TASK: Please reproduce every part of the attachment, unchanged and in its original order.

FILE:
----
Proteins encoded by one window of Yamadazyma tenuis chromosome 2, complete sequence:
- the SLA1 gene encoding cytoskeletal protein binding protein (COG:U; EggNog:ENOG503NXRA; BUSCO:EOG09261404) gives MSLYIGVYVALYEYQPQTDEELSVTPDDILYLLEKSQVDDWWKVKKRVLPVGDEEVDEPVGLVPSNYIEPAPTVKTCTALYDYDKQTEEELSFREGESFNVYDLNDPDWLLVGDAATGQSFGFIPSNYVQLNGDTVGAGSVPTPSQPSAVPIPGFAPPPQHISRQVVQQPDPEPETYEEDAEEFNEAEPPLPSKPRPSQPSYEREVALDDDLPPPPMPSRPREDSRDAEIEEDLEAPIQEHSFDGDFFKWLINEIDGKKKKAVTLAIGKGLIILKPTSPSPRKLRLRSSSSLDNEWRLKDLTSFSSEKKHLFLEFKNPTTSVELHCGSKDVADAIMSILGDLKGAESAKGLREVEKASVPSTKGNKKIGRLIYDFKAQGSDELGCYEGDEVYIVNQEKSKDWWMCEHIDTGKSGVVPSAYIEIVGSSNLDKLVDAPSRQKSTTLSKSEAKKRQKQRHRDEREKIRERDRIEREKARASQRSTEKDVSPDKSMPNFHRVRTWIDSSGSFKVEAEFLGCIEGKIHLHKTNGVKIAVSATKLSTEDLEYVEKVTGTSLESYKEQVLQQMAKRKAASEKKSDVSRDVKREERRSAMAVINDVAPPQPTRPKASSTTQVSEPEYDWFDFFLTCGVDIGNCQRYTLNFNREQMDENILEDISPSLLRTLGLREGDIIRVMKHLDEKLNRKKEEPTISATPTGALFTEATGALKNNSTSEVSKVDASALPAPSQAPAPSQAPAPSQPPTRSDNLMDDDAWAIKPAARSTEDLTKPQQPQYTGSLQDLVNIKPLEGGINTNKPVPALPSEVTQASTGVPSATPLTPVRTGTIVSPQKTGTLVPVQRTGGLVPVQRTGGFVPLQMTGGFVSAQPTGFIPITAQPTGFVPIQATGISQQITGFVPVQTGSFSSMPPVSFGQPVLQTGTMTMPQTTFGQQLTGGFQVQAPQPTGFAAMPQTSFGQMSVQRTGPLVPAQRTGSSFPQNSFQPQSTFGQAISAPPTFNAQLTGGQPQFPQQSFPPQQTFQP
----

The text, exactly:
Proteins encoded by one window of Yamadazyma tenuis chromosome 2, complete sequence:
- the SLA1 gene encoding cytoskeletal protein binding protein (COG:U; EggNog:ENOG503NXRA; BUSCO:EOG09261404) gives MSLYIGVYVALYEYQPQTDEELSVTPDDILYLLEKSQVDDWWKVKKRVLPVGDEEVDEPVGLVPSNYIEPAPTVKTCTALYDYDKQTEEELSFREGESFNVYDLNDPDWLLVGDAATGQSFGFIPSNYVQLNGDTVGAGSVPTPSQPSAVPIPGFAPPPQHISRQVVQQPDPEPETYEEDAEEFNEAEPPLPSKPRPSQPSYEREVALDDDLPPPPMPSRPREDSRDAEIEEDLEAPIQEHSFDGDFFKWLINEIDGKKKKAVTLAIGKGLIILKPTSPSPRKLRLRSSSSLDNEWRLKDLTSFSSEKKHLFLEFKNPTTSVELHCGSKDVADAIMSILGDLKGAESAKGLREVEKASVPSTKGNKKIGRLIYDFKAQGSDELGCYEGDEVYIVNQEKSKDWWMCEHIDTGKSGVVPSAYIEIVGSSNLDKLVDAPSRQKSTTLSKSEAKKRQKQRHRDEREKIRERDRIEREKARASQRSTEKDVSPDKSMPNFHRVRTWIDSSGSFKVEAEFLGCIEGKIHLHKTNGVKIAVSATKLSTEDLEYVEKVTGTSLESYKEQVLQQMAKRKAASEKKSDVSRDVKREERRSAMAVINDVAPPQPTRPKASSTTQVSEPEYDWFDFFLTCGVDIGNCQRYTLNFNREQMDENILEDISPSLLRTLGLREGDIIRVMKHLDEKLNRKKEEPTISATPTGALFTEATGALKNNSTSEVSKVDASALPAPSQAPAPSQAPAPSQPPTRSDNLMDDDAWAIKPAARSTEDLTKPQQPQYTGSLQDLVNIKPLEGGINTNKPVPALPSEVTQASTGVPSATPLTPVRTGTIVSPQKTGTLVPVQRTGGLVPVQRTGGFVPLQMTGGFVSAQPTGFIPITAQPTGFVPIQATGISQQITGFVPVQTGSFSSMPPVSFGQPVLQTGTMTMPQTTFGQQLTGGFQVQAPQPTGFAAMPQTSFGQMSVQRTGPLVPAQRTGSSFPQNSFQPQSTFGQAISAPPTFNAQLTGGQPQFPQQSFPPQQTFQP